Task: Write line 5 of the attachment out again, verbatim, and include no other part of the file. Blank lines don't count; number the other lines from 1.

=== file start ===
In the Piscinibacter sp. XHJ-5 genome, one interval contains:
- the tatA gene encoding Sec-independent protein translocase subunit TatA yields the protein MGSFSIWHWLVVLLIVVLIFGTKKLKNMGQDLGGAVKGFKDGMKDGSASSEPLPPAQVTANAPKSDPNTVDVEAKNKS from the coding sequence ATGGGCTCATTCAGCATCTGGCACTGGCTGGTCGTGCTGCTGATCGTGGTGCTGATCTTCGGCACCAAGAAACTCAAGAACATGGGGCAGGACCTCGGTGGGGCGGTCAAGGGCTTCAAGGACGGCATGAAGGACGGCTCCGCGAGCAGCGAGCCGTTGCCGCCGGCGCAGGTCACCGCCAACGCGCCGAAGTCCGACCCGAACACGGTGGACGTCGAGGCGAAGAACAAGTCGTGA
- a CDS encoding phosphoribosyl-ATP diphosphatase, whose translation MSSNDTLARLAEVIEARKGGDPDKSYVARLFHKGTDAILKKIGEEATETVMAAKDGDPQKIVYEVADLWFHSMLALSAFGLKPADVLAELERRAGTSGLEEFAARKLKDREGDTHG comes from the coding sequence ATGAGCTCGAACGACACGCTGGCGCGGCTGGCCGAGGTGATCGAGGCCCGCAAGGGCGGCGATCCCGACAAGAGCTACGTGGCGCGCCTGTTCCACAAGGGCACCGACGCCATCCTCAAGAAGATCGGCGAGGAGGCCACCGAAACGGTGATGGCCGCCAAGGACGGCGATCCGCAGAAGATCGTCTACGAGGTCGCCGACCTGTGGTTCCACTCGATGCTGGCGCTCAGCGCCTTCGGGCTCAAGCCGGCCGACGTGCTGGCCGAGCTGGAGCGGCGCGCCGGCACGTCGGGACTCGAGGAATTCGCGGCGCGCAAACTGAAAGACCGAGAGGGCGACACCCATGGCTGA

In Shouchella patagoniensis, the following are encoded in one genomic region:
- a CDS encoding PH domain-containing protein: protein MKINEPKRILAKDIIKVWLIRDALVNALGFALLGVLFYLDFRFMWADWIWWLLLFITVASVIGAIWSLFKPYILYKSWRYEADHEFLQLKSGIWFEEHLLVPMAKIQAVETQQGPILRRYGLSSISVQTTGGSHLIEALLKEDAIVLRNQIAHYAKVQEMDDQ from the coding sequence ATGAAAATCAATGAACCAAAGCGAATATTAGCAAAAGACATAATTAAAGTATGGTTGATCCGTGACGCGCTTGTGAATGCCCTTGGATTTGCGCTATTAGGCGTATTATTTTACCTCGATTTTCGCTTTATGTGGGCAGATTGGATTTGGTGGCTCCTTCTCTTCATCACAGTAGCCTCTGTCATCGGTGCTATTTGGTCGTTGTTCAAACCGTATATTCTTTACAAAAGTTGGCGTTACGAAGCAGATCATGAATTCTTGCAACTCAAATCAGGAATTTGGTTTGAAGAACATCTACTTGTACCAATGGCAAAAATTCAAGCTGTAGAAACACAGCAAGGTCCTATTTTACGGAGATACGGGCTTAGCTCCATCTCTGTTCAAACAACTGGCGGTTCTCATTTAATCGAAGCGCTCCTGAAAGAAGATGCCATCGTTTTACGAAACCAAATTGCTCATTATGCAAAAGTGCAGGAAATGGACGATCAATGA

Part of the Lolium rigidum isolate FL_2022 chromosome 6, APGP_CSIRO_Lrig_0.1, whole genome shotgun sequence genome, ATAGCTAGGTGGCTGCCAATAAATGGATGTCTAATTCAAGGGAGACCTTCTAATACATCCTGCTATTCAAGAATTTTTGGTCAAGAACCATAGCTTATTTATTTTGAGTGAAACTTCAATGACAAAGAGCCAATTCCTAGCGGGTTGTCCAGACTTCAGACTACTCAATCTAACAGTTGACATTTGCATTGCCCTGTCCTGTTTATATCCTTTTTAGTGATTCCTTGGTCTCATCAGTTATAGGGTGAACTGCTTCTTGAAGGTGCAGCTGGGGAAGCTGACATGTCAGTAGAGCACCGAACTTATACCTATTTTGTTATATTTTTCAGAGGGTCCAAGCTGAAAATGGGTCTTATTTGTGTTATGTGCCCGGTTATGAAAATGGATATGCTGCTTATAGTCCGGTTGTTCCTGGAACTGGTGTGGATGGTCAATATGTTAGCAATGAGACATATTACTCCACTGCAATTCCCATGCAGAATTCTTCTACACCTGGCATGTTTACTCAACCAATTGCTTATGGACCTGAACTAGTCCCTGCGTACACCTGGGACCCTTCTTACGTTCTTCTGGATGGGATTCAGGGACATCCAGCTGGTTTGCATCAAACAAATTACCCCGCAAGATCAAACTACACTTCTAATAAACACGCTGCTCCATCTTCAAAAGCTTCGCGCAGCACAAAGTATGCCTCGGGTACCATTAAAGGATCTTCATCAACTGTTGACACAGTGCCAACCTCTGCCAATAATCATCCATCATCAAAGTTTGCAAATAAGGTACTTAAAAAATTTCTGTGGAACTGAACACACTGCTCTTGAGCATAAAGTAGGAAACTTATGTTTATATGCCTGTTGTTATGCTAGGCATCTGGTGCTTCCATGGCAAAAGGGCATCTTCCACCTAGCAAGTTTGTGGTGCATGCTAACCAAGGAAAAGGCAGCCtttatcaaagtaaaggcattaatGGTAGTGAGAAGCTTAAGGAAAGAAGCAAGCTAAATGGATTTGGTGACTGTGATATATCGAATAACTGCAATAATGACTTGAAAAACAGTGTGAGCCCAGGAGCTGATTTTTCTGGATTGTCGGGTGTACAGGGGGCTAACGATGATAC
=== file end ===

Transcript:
- a CDS encoding PH domain-containing protein: protein MKINEPKRILAKDIIKVWLIRDALVNALGFALLGVLFYLDFRFMWADWIWWLLLFITVASVIGAIWSLFKPYILYKSWRYEADHEFLQLKSGIWFEEHLLVPMAKIQAVETQQGPILRRYGLSSISVQTTGGSHLIEALLKEDAIVLRNQIAHYAKVQEMDDQ from the coding sequence ATGAAAATCAATGAACCAAAGCGAATATTAGCAAAAGACATAATTAAAGTATGGTTGATCCGTGACGCGCTTGTGAATGCCCTTGGATTTGCGCTATTAGGCGTATTATTTTACCTCGATTTTCGCTTTATGTGGGCAGATTGGATTTGGTGGCTCCTTCTCTTCATCACAGTAGCCTCTGTCATCGGTGCTATTTGGTCGTTGTTCAAACCGTATATTCTTTACAAAAGTTGGCGTTACGAAGCAGATCATGAATTCTTGCAACTCAAATCAGGAATTTGGTTTGAAGAACATCTACTTGTACCAATGGCAAAAATTCAAGCTGTAGAAACACAGCAAGGTCCTATTTTACGGAGATACGGGCTTAGCTCCATCTCTGTTCAAACAACTGGCGGTTCTCATTTAATCGAAGCGCTCCTGAAAGAAGATGCCATCGTTTTACGAAACCAAATTGCTCATTATGCAAAAGTGCAGGAAATGGACGATCAATGA